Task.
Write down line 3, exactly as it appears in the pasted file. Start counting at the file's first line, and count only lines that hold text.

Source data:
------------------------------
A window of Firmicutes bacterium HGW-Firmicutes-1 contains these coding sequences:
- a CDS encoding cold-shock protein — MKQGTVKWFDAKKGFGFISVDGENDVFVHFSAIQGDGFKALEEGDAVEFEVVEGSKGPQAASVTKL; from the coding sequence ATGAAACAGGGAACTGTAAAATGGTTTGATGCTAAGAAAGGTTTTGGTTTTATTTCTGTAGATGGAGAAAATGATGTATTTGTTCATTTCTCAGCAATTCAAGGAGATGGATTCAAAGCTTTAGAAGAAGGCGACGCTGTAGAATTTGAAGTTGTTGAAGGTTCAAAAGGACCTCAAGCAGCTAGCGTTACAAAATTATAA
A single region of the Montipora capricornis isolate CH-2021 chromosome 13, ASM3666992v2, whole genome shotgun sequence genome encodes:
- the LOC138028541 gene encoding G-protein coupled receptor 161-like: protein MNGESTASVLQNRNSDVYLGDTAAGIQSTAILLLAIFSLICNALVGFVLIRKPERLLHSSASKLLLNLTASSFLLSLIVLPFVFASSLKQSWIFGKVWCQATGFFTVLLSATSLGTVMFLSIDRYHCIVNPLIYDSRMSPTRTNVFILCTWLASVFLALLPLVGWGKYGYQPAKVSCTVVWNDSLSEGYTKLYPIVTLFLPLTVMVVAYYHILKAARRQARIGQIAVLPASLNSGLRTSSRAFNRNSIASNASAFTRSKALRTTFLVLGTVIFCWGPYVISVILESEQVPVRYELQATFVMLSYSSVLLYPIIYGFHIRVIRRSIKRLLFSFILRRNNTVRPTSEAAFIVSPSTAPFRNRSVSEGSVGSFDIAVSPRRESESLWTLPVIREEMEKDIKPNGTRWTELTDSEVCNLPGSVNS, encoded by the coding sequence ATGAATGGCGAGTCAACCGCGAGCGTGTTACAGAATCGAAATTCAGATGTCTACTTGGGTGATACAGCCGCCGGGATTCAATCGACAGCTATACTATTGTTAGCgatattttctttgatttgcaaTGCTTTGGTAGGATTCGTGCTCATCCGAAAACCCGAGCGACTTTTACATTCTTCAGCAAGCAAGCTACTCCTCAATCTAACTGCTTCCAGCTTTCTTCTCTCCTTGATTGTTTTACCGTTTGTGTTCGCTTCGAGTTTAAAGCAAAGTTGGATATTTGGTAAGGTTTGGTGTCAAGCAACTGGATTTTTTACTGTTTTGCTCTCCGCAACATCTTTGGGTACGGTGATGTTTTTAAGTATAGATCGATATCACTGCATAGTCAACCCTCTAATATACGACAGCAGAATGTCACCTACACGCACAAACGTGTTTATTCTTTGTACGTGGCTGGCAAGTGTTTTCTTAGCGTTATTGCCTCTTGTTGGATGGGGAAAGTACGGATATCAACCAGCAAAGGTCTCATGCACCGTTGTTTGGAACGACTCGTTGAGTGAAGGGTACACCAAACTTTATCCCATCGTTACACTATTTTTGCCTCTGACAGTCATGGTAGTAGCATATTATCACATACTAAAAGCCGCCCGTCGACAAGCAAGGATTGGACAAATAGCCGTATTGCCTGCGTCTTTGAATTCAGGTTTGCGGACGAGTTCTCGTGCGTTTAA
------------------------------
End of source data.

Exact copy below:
A single region of the Montipora capricornis isolate CH-2021 chromosome 13, ASM3666992v2, whole genome shotgun sequence genome encodes: